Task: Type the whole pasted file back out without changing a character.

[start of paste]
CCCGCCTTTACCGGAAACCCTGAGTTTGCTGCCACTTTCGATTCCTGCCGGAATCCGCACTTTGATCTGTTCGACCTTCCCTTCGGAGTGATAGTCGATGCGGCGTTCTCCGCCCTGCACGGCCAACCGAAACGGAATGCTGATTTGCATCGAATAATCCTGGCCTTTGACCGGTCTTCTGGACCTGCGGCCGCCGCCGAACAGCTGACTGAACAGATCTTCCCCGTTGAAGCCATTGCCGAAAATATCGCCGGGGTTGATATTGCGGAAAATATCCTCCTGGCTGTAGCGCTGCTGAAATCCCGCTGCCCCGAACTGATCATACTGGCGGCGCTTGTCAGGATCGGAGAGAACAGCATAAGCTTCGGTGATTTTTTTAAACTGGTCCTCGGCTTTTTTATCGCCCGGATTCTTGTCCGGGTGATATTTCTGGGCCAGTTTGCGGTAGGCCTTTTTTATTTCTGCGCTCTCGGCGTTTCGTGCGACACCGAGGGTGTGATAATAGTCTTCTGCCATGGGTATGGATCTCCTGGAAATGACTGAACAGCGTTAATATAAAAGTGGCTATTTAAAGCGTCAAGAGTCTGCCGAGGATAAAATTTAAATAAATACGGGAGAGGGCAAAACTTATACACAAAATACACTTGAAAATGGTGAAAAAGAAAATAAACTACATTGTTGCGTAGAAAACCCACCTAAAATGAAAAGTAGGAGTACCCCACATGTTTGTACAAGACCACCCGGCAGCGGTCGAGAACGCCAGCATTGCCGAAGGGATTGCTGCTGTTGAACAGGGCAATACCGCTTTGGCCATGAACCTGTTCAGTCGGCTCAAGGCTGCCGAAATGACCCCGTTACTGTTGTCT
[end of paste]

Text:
CCCGCCTTTACCGGAAACCCTGAGTTTGCTGCCACTTTCGATTCCTGCCGGAATCCGCACTTTGATCTGTTCGACCTTCCCTTCGGAGTGATAGTCGATGCGGCGTTCTCCGCCCTGCACGGCCAACCGAAACGGAATGCTGATTTGCATCGAATAATCCTGGCCTTTGACCGGTCTTCTGGACCTGCGGCCGCCGCCGAACAGCTGACTGAACAGATCTTCCCCGTTGAAGCCATTGCCGAAAATATCGCCGGGGTTGATATTGCGGAAAATATCCTCCTGGCTGTAGCGCTGCTGAAATCCCGCTGCCCCGAACTGATCATACTGGCGGCGCTTGTCAGGATCGGAGAGAACAGCATAAGCTTCGGTGATTTTTTTAAACTGGTCCTCGGCTTTTTTATCGCCCGGATTCTTGTCCGGGTGATATTTCTGGGCCAGTTTGCGGTAGGCCTTTTTTATTTCTGCGCTCTCGGCGTTTCGTGCGACACCGAGGGTGTGATAATAGTCTTCTGCCATGGGTATGGATCTCCTGGAAATGACTGAACAGCGTTAATATAAAAGTGGCTATTTAAAGCGTCAAGAGTCTGCCGAGGATAAAATTTAAATAAATACGGGAGAGGGCAAAACTTATACACAAAATACACTTGAAAATGGTGAAAAAGAAAATAAACTACATTGTTGCGTAGAAAACCCACCTAAAATGAAAAGTAGGAGTACCCCACATGTTTGTACAAGACCACCCGGCAGCGGTCGAGAACGCCAGCATTGCCGAAGGGATTGCTGCTGTTGAACAGGGCAATACCGCTTTGGCCATGAACCTGTTCAGTCGGCTCAAGGCTGCCGAAATGACCCCGTTACTGTTGTCT